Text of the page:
But Promise does use physical change to discipline. For instance, Beazley said, "if we have an antsy child that tips over a chair, we will have that child stand."

MAHS gives students three chances to improve in most cases. They can expect punishment for uniform infractions, gossiping, tardiness, attitude issues, fighting and missing class.

"You can't curse my teacher and not see me," Weathers said.

By policy, no one gets more than three lashes, said Rev. Derrick Joyce, chairman of the MAHS board. "The debriefing time is critical. It allows the student to have involvement in why this is occurring; it allows them to take ownership. What we have seen is that we get very few repeat offenders. It creates a consciousness of consequences and minimalizes acceleration of brawls and fights we are seeing in lots of schools across the country.

"We serve 38108; that's Nutbush, which has the highest infant mortality rate in America. Fifty percent have not completed high school; and we have a 30 percent unemployment rate. Last year, MAHS ranked No. 1 in AYUP (Average Yearly Progress) in reading and No. 8 in math.

"That's not by chance. Corporal punishment helps us in terms of behavior modification for some students and reduces the probability of other students causing problems," he says. "We had only three to four males expelled for fighting last year in a school of 400."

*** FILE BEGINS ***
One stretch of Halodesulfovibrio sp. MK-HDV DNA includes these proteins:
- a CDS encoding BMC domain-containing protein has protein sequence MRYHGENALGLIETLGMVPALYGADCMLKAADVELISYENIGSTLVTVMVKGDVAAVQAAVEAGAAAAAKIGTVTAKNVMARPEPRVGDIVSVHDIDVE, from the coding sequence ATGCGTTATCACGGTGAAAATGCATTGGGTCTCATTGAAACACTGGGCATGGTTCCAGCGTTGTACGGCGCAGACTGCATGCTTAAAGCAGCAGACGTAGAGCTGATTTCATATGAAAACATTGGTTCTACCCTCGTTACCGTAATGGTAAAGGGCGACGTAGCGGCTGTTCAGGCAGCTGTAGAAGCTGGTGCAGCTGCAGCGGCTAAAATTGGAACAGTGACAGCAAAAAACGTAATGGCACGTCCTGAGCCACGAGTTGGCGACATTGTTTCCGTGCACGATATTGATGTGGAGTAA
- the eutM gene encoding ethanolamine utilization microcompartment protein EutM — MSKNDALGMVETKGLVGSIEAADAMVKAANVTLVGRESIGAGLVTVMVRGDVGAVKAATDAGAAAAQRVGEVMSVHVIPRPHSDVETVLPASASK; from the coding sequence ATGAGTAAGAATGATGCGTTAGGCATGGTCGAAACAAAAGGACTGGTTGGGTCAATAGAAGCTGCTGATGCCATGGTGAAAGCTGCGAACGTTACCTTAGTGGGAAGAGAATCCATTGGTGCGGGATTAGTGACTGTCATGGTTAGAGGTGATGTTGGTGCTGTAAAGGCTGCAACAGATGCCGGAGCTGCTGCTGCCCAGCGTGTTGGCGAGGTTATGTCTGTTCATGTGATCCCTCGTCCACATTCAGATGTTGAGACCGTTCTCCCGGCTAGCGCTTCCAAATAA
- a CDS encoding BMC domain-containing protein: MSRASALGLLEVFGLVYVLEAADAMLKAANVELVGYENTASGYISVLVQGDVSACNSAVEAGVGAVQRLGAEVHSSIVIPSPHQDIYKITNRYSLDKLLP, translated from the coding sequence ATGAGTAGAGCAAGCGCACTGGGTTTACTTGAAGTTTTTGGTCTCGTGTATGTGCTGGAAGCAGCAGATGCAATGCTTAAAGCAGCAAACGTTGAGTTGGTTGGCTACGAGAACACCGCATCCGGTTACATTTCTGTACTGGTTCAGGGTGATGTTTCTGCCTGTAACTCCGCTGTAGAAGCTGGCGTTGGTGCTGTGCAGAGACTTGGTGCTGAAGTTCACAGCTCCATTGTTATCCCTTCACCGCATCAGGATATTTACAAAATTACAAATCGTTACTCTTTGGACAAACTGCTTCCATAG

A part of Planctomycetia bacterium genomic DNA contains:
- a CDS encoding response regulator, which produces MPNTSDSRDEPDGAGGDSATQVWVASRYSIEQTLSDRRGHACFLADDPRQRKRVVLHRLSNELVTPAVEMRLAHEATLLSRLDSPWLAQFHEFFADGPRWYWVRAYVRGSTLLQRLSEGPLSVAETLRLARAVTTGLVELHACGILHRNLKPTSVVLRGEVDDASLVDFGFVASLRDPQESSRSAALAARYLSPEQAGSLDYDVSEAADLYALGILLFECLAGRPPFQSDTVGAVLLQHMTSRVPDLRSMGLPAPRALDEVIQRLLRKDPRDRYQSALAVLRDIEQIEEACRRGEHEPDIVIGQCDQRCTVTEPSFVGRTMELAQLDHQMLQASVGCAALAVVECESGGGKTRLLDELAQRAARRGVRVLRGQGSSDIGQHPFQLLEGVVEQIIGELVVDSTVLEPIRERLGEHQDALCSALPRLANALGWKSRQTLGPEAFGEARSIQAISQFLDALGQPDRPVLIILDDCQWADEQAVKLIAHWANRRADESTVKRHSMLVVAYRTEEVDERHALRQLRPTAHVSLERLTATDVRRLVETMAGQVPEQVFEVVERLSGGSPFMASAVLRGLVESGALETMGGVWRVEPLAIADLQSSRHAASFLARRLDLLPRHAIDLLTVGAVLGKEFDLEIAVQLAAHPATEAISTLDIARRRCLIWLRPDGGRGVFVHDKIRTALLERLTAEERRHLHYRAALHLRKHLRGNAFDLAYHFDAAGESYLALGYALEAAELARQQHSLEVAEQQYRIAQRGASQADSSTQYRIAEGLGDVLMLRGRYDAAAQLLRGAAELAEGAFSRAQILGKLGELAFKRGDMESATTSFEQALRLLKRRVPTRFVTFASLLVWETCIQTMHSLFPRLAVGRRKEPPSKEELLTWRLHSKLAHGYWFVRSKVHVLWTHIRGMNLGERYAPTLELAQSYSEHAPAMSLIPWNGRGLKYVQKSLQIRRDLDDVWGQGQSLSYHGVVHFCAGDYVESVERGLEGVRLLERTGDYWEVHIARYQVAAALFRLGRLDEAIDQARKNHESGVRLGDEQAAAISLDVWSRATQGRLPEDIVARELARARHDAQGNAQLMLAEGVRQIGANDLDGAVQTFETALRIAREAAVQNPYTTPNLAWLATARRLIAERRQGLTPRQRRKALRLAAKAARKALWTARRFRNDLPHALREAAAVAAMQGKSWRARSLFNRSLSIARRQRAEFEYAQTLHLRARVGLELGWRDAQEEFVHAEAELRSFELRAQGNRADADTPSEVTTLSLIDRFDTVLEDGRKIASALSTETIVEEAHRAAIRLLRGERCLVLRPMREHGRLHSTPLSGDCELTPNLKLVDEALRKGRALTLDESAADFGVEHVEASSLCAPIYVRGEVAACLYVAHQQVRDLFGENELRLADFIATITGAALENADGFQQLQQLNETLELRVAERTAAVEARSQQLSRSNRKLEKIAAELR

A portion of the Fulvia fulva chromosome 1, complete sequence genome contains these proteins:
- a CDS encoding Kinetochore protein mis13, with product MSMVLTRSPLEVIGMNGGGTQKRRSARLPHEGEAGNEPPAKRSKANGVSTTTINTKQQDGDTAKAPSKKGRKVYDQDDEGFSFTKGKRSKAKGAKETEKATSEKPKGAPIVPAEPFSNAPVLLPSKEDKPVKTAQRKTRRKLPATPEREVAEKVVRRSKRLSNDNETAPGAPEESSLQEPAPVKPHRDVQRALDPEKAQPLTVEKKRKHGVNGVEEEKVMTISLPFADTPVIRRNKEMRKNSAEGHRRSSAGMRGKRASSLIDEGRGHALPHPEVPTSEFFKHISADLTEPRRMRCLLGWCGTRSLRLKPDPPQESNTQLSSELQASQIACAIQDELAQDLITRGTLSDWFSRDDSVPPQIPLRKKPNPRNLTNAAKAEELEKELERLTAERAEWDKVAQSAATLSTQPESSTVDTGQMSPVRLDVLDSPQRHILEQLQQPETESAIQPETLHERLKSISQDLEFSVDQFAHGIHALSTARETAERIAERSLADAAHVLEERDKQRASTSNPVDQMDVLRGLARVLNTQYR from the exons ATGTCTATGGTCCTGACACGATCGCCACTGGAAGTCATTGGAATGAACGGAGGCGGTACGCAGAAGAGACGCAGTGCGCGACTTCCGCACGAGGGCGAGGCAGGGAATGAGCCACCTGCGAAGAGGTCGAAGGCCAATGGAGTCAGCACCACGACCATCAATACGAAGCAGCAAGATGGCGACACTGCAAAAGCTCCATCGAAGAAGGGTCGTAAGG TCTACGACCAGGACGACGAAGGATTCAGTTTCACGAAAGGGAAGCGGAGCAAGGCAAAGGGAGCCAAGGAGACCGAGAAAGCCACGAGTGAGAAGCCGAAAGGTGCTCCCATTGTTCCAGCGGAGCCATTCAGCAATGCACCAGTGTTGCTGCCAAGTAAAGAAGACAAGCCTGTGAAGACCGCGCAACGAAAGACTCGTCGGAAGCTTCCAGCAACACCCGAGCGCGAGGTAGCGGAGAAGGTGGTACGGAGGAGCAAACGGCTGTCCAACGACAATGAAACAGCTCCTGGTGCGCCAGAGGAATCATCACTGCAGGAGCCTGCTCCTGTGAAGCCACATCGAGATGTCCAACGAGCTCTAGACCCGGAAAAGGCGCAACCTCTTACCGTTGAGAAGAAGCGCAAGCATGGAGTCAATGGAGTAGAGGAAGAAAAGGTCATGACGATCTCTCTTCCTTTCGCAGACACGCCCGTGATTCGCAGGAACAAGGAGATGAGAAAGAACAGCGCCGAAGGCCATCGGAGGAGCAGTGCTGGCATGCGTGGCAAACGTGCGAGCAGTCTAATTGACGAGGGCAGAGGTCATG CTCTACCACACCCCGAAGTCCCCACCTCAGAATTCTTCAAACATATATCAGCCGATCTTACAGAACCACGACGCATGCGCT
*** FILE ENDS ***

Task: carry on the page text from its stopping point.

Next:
In 2009, a California woman who runs The Hitting Stops Here nonprofit group, threatened to block MAHS' entrance in a public protest. Although she called off the rally when TV cameras didn't show up, Weathers is sensitive to the publicity, particularly during summer recruiting.

"There is a lot that goes into our discipline other than paddling kids," Weathers says.

"We help our parents raise kids. That's what we do. We don't apologize for it. Discipline is part of it. People do it differently, and if they are having success without, that's great. We think with the way we handle it, we get the results we want."

Corpun file 24546 at

The Advocate, Baton Rouge, Louisiana, 27 June 2013

Tangipahoa board discusses corporal punishment option

By Robert Stewart
Florida Parishes Bureau



AMITE -- The Tangipahoa Parish School Board on Thursday approved a number of revisions to the school system's policies, but a potential future policy change could mean a return to corporal punishment for errant students.